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Such were my thoughts when fast from Ischia's isle
The little vessel bore me; as the glare
Of noon-day soften'd down itself awhile,
A passing breeze o'er Baia's bay so fair
Gave a delicious fragrance to the air.
Sunny Neapolis! thy loveliness

Of clime, thy fruitage, thy luxurious fare,
Pamper thy sons with sensual excess;

And warm thy daughters fair with dreams of wanton



Here all is strenuous idleness! the hum
Of men, like children bustling about nought;
The bawling mountebank, and frequent drum,
Are glorious substitutes for troublous thought;
While business is unheeded and unsought.
Here to the last they whirl around; the bier
Bears to the grave some noisy trifler, caught
By death; the world's epitome is here;

The sight provokes a smile, commingled with a tear!


Give Italy one Master, she would thrive
Again, and triumph in her boundless stores:

But bigots with their deadening influence drive

Wealth from her lands and commerce from her shores,

While Heaven its choicest gifts in vain out pours.
When Monks, in locust-swarms, oppress the soil,
When the vile spy of Government explores

The people's wealth-the industrious will not toil
To enrich their puny Masters with a greater spoil.


Nor splendid portraitures, nor beds of state, Nor the rich ceiling's gay magnificence; Nor sumptuousness of feasts, nor massy plate, Nor all the vain adornments of expense; Nor marble statues, though Canova's, whence Beauty an almost breathing charm puts forth; Nor heads of bronze, that seem inform'd with sense, Can give to sorrowing hearts a moment's mirth, Or soften down the pangs of care-worn sons of earth!


"Swifter than arrow from the Tartar's bow,"
Thought doth pervade the universe; we seem
More than this world can circumscribe to know;
Yet is our life but one protracted dream—
For moralizing fools an endless theme.

He, whom gaunt evil smites-whose days, though few,
In thought are numberless, he well may deem
That under Heaven there is nought that's new,

His sole delight at length fair Nature's scenes to view.


What is the pomp of art to him who loves
On Chimborazo's height to breathe keen air?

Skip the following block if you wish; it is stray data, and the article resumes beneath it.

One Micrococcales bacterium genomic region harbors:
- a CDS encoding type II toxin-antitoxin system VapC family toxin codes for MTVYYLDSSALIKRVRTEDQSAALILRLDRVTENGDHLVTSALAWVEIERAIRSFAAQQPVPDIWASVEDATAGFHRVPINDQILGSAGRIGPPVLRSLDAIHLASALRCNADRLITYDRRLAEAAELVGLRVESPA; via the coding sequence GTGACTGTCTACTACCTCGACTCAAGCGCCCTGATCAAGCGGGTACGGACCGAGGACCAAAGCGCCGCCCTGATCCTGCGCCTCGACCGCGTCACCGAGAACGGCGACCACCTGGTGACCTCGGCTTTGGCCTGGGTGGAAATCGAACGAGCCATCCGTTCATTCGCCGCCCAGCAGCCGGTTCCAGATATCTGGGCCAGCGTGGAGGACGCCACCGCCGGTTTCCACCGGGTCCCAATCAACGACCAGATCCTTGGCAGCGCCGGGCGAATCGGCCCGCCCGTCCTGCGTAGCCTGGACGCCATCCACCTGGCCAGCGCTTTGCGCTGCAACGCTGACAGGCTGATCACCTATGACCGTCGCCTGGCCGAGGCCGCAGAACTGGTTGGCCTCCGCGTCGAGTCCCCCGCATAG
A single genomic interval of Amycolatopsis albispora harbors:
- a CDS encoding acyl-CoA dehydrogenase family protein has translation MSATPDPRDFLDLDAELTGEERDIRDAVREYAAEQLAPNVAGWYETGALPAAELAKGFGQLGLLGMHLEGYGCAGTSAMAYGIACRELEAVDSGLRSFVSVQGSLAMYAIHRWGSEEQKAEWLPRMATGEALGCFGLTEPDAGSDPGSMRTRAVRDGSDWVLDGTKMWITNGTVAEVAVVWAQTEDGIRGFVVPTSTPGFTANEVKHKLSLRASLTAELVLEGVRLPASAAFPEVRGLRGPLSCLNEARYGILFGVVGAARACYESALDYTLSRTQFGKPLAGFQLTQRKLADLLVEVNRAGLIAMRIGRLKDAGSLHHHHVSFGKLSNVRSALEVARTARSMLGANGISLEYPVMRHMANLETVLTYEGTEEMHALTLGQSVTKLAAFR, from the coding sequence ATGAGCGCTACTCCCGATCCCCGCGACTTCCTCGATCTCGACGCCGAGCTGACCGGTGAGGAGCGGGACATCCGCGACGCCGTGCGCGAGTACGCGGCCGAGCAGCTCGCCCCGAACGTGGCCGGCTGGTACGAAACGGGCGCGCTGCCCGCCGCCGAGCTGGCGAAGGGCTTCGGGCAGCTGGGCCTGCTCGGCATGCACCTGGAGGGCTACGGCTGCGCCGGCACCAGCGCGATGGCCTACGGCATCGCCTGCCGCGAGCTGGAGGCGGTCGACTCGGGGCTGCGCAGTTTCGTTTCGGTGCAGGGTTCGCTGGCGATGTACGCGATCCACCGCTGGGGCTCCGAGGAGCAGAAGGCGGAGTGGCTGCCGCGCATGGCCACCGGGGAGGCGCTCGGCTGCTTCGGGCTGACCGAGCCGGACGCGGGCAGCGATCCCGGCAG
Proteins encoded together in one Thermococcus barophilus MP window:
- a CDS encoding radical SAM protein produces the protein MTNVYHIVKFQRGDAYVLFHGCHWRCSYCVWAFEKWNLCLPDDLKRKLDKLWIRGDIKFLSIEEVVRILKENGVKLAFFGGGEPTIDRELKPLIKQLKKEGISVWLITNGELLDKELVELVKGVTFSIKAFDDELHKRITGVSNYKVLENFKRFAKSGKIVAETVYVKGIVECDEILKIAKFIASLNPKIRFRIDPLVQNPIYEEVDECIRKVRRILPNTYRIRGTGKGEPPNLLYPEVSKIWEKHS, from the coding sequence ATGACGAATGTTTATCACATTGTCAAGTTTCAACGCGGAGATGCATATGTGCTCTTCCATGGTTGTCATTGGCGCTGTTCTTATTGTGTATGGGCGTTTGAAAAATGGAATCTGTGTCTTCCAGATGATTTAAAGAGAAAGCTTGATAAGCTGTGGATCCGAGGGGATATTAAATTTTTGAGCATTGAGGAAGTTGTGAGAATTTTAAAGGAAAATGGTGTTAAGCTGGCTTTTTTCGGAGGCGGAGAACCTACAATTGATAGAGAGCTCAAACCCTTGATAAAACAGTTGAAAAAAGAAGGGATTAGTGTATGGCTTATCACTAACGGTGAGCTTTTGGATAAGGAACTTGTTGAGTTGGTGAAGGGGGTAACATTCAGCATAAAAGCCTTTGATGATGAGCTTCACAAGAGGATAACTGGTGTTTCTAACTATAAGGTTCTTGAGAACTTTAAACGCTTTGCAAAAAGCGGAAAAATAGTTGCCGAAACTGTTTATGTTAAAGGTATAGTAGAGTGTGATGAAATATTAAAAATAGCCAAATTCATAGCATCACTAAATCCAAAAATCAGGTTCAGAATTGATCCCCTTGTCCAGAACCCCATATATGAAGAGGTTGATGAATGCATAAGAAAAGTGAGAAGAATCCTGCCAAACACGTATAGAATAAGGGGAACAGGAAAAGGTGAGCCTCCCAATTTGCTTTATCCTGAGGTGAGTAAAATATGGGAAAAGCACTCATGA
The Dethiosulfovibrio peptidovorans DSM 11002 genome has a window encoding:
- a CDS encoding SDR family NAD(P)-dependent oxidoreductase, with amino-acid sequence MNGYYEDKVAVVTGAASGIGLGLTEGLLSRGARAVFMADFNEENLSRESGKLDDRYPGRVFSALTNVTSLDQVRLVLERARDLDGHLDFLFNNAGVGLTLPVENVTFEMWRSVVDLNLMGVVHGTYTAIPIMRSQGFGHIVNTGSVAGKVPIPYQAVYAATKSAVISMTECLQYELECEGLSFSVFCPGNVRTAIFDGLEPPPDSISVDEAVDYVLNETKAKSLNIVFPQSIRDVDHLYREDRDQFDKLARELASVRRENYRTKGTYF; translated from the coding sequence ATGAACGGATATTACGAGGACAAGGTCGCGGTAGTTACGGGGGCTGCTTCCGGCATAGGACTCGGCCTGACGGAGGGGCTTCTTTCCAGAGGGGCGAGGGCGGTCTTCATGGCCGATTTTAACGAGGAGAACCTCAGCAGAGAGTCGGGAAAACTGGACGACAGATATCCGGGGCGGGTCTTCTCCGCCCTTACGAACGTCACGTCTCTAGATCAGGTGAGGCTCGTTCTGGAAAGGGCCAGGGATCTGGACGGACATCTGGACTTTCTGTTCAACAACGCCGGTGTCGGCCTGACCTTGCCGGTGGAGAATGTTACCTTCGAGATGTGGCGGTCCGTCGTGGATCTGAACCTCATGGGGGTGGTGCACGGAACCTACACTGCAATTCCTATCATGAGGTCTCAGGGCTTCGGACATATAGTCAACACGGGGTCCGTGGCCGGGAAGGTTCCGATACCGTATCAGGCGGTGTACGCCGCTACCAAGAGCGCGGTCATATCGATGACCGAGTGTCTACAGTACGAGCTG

Or with a Humboldt fortunately roves
Through forests deep?-Though all is savage there,
Yet Nature seems to him for ever fair.

As with the river's slow majestic course
Onward he roves, forgetful of past care,

His soul mounts up unto that very source Whence all existence springs, with the strong eagle's force!


Eternity-how wonderful it is!

A shoreless Ocean-nothing, everything!

To be for ever what I shall be-this
Far, far exceeds the mind's imagining,

Though it would soar for ever on the wing,
To reach a Kepler's, Newton's height!-'tis vain :
Yet some still dream of a perpetual spring:
Fond dreams that may awhile delight the brain,
But by our waking sense are banish'd with disdain.


See Cæsar baffled by a little state!

Such is the will of HIM who doth command

Empires to rise, decay, regenerate :

Who weigheth worlds as balls within His hand;

Whose wrath not Hell's fierce legions may withstand;
Who is enthroned in light, Ancient of Days!
The pure Intelligence, whose wisdom plann'd
This universal frame. His be the praise!

Creatures of clay, to HIM your loud thanksgivings raise!


The mind that well doth exercise its powers
Shall to the perfect beauty be allied,

When, from this grosser frame released, it towers
Above the reach of earth-born care or pride.
Yet must it be through ages purified,

Ere it can live near God's eternal throne,
Ere it can bask in glory's luminous tide,

That sun of suns, unmingled and alone,
Whose everlasting light on earth has never shone !


Oh could I seek at length those happy Isles
Where 'tis a sensual pleasure even to breathe ;
Where Nature in her classic livery smiles,
And gives to Byron's muse a deathless wreath;
Where youth is life, age slumbers into death;
Where bowers to meditation dear abound;

Where glow the heavens above, the flowers beneath;
Where every nook is consecrated ground;

And songs of other times float in the air around;


Then might appear to me dear Liberty,

But in a dream-whole hosts before her driven !
A sun-beam is her spear-she strikes, and see
Its touch consumeth like the burning levin,
Or like a comet hurl'd to earth from heaven!
A fierce disdain is flashing from her eye!
Thus look'd Apollo, when, asunder riven,
The monster serpent writh'd in agony,

Then all convulsed, at length expired with hideous cry!


She triumphs now; a laureate band attend
Her steps, while Eschylus awakes the lyre;
Before her now the mighty masters bend :

"A slave's no man!" thus sings their Godlike Sire:* His strains the whole triumphant race inspire.

O glorious sight!—And is it all a dream?
No-no! Columbia has her souls of fire;

The dawning light of science there doth gleam,
There Poets must arise, since Liberty 's the theme!

* Homer.

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